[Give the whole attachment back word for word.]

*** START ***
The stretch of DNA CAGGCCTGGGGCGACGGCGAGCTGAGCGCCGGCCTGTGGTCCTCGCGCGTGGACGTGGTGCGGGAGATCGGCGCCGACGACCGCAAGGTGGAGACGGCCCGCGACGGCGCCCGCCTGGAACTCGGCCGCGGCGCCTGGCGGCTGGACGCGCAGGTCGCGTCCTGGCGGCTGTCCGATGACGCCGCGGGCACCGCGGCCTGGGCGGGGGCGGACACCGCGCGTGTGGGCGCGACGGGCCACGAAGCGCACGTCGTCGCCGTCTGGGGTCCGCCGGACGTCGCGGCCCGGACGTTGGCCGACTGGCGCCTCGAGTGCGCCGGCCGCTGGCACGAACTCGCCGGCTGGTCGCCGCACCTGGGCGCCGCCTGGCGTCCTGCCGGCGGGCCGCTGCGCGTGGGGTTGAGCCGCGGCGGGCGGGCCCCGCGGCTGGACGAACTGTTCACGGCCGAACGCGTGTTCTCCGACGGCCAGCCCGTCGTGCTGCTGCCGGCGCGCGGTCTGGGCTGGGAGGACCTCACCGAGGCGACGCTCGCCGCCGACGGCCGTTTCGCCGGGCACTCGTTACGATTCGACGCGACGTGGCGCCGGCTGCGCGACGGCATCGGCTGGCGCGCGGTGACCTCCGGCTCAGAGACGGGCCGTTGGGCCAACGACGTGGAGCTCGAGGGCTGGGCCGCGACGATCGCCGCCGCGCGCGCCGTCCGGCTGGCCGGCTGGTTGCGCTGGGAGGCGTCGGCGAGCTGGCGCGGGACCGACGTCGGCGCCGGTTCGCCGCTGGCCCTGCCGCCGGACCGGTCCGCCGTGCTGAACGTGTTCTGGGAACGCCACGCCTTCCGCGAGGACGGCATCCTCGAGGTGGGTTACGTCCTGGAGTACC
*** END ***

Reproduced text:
The stretch of DNA CAGGCCTGGGGCGACGGCGAGCTGAGCGCCGGCCTGTGGTCCTCGCGCGTGGACGTGGTGCGGGAGATCGGCGCCGACGACCGCAAGGTGGAGACGGCCCGCGACGGCGCCCGCCTGGAACTCGGCCGCGGCGCCTGGCGGCTGGACGCGCAGGTCGCGTCCTGGCGGCTGTCCGATGACGCCGCGGGCACCGCGGCCTGGGCGGGGGCGGACACCGCGCGTGTGGGCGCGACGGGCCACGAAGCGCACGTCGTCGCCGTCTGGGGTCCGCCGGACGTCGCGGCCCGGACGTTGGCCGACTGGCGCCTCGAGTGCGCCGGCCGCTGGCACGAACTCGCCGGCTGGTCGCCGCACCTGGGCGCCGCCTGGCGTCCTGCCGGCGGGCCGCTGCGCGTGGGGTTGAGCCGCGGCGGGCGGGCCCCGCGGCTGGACGAACTGTTCACGGCCGAACGCGTGTTCTCCGACGGCCAGCCCGTCGTGCTGCTGCCGGCGCGCGGTCTGGGCTGGGAGGACCTCACCGAGGCGACGCTCGCCGCCGACGGCCGTTTCGCCGGGCACTCGTTACGATTCGACGCGACGTGGCGCCGGCTGCGCGACGGCATCGGCTGGCGCGCGGTGACCTCCGGCTCAGAGACGGGCCGTTGGGCCAACGACGTGGAGCTCGAGGGCTGGGCCGCGACGATCGCCGCCGCGCGCGCCGTCCGGCTGGCCGGCTGGTTGCGCTGGGAGGCGTCGGCGAGCTGGCGCGGGACCGACGTCGGCGCCGGTTCGCCGCTGGCCCTGCCGCCGGACCGGTCCGCCGTGCTGAACGTGTTCTGGGAACGCCACGCCTTCCGCGAGGACGGCATCCTCGAGGTGGGTTACGTCCTGGAGTACC